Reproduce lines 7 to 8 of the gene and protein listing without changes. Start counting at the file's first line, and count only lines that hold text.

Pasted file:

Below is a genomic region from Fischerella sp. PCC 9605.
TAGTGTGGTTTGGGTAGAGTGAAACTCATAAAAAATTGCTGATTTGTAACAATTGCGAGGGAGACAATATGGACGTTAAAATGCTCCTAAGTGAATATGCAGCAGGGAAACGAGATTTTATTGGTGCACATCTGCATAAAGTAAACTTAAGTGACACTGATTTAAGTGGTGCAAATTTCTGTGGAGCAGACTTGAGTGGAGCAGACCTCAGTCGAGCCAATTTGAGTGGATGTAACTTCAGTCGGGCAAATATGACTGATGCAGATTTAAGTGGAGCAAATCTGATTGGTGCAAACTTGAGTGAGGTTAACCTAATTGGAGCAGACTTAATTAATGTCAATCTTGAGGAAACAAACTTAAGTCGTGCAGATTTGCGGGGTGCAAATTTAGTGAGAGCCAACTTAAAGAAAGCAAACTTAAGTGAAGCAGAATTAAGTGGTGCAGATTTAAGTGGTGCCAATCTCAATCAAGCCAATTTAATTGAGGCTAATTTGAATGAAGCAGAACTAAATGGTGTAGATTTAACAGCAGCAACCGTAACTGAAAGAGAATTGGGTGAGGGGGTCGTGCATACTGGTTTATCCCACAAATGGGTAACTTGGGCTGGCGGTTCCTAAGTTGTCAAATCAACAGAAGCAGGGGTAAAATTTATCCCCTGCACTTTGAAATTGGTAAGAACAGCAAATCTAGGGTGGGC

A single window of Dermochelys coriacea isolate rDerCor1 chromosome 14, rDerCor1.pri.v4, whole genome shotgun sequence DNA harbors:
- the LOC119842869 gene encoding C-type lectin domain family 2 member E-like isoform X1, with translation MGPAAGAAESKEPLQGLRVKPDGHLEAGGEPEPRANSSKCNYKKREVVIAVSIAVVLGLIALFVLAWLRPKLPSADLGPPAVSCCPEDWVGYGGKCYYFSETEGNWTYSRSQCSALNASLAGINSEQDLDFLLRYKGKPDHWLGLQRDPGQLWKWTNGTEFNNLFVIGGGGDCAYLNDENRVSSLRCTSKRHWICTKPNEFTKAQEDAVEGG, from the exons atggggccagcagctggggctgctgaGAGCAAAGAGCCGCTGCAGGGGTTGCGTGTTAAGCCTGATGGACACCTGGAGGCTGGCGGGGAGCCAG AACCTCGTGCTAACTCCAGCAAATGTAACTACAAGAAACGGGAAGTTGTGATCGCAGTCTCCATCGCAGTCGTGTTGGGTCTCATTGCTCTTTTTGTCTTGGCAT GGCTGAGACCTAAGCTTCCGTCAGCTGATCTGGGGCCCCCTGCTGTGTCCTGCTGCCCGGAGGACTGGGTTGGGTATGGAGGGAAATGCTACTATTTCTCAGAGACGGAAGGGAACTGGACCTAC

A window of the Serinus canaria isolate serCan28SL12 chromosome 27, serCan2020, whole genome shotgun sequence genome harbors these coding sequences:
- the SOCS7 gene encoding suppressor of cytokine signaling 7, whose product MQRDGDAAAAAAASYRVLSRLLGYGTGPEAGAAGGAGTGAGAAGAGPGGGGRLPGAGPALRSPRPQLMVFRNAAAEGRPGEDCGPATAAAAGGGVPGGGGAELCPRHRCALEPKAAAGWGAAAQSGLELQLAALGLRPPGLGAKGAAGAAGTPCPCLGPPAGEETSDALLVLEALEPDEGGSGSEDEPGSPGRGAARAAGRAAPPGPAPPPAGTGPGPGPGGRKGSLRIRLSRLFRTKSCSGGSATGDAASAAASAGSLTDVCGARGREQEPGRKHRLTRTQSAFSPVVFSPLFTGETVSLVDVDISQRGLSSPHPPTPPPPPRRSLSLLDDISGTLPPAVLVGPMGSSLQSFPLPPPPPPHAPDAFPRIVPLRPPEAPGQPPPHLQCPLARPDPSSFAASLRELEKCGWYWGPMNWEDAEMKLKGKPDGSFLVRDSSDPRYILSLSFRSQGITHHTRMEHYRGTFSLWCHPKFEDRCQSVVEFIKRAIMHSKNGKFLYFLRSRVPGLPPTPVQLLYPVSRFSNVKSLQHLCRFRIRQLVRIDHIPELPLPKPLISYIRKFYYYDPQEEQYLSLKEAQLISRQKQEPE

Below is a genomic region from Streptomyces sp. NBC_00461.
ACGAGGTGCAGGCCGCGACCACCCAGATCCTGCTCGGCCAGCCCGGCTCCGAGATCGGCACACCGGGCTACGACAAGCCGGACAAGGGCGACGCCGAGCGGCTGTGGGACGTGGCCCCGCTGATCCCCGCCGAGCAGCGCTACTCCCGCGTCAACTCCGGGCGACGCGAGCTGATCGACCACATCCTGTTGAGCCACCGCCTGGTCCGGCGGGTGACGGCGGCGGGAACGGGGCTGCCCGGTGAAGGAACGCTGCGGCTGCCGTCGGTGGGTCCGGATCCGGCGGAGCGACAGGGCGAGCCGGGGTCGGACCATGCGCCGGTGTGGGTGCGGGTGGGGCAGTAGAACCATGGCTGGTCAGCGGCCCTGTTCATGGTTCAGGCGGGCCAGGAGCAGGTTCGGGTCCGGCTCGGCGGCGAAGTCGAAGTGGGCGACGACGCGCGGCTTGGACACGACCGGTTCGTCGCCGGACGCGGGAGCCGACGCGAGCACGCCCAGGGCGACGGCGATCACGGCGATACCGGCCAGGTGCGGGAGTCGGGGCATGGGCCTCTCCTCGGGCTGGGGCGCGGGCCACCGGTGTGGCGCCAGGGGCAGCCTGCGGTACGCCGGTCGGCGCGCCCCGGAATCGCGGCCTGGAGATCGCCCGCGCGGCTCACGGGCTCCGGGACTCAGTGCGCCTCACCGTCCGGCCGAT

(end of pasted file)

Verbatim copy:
Below is a genomic region from Streptomyces sp. NBC_00461.
ACGAGGTGCAGGCCGCGACCACCCAGATCCTGCTCGGCCAGCCCGGCTCCGAGATCGGCACACCGGGCTACGACAAGCCGGACAAGGGCGACGCCGAGCGGCTGTGGGACGTGGCCCCGCTGATCCCCGCCGAGCAGCGCTACTCCCGCGTCAACTCCGGGCGACGCGAGCTGATCGACCACATCCTGTTGAGCCACCGCCTGGTCCGGCGGGTGACGGCGGCGGGAACGGGGCTGCCCGGTGAAGGAACGCTGCGGCTGCCGTCGGTGGGTCCGGATCCGGCGGAGCGACAGGGCGAGCCGGGGTCGGACCATGCGCCGGTGTGGGTGCGGGTGGGGCAGTAGAACCATGGCTGGTCAGCGGCCCTGTTCATGGTTCAGGCGGGCCAGGAGCAGGTTCGGGTCCGGCTCGGCGGCGAAGTCGAAGTGGGCGACGACGCGCGGCTTGGACACGACCGGTTCGTCGCCGGACGCGGGAGCCGACGCGAGCACGCCCAGGGCGACGGCGATCACGGCGATACCGGCCAGGTGCGGGAGTCGGGGCATGGGCCTCTCCTCGGGCTGGGGCGCGGGCCACCGGTGTGGCGCCAGGGGCAGCCTGCGGTACGCCGGTCGGCGCGCCCCGGAATCGCGGCCTGGAGATCGCCCGCGCGGCTCACGGGCTCCGGGACTCAGTGCGCCTCACCGTCCGGCCGAT